Service Cats: Holiday Safety Tips For Kitty
MeOW Welcome to Service Cat Monday. The holidays are upon us. Here in the U.S. we’ll be celebratin’ Thanksgiving this week. And in me’s house, we’ll be celebratin’ me’s Gotchaday. Anyways, we thought we’d take today to point out some helpful Tips to help your furries enjoy the holidays too. We are often asked ‘bout nutrition and human food safety fur kitties. We know it can be confusing, especially when you have V-E-T’s who really push prescription diets and commercially purrpared pet feeds. But, food isn’t the only pawssible danger that arrives with the holidays, so let’s have a little chat. The followin’ post will be written in human English fur reader and translator ease. Our Service Cat Monday posts aren’t intended to be an all inclusive Trainin’ Manual but rather Tips, Tricks and Techniques used/developed by mommy A thru her many years of animal trainin’, cats in purrticular. And to offur insight into your questions about Feline Behavior. Ifin you have any questions or topics you would like us to cover, purrlease let us know in the comments section or send us an email. When asking behavioral questions, purrlease be as specific as pawssible. And, ifin you’ve missed any of the posts in this series, you can ketch up by clickin’ the links at the end of this post. Always remember, Training is all ‘bout Repetition and Rewards.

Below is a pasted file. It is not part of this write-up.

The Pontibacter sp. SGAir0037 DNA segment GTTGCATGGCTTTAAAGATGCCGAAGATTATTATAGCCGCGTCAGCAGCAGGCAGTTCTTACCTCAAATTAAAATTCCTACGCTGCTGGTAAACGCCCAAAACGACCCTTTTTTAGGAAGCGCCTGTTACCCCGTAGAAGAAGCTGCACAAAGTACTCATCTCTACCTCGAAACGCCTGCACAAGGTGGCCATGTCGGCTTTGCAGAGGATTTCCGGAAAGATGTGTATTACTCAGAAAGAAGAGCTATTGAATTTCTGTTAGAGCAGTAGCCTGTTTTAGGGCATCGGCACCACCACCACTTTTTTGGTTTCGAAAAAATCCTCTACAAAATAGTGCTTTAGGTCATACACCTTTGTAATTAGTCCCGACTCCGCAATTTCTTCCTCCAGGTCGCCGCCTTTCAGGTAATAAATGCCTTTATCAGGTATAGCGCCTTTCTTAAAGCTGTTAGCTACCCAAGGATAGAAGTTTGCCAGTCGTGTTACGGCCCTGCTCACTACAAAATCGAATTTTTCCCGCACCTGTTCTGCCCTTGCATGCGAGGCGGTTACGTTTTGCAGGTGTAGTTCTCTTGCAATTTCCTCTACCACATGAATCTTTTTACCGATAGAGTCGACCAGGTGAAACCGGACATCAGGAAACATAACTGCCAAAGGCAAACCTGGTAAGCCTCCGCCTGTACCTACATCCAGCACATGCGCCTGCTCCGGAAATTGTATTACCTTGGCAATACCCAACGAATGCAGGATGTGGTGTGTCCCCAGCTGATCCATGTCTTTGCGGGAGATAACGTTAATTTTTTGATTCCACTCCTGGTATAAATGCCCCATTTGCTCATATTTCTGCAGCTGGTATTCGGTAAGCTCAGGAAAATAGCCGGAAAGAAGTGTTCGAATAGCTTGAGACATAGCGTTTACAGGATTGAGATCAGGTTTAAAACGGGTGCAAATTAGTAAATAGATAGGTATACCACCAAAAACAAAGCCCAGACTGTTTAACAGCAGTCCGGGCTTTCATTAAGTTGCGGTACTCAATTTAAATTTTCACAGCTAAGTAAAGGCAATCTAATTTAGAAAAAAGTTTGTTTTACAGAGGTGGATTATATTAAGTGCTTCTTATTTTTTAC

Let’s take a look at Thanksgiving. For most people it means a big feast, family get togethers and the beginning of Christmas parties and decorating. A traditional Thanksgiving feast might include a turkey tom lurkey, dressing, cranberries, potato salad, possibly a ham and much more. So, are any of the foods you’ll be preparing safe fur kitty to have? We do love us a big ole bite of real live cooked turkey. No seasoning required. A nice raw turkey neck, altho’ messy, is good fur helpin’ keep kitties teeth clean. But only if it’s raw. If you try to cook it, the bones become brittle and can be dangerous. What about the side dishes? Dressing/Stuffing often contains onions and other spices that can be toxic to your cat/dog. Altho’ we’ve also learned that stuffing actually cooked inside the turkey cavity may very well be dangerous for humans as well (possible e coli or salmonella poisoning). So, skip stuffing your turkey and leave it off your furries plate as well. Garlic and Onions can damage kitty’s red blood cells. You might think about making a small amount specifically for kitty/doggy. Avoid spices and seasonings when preparing foods for your pets.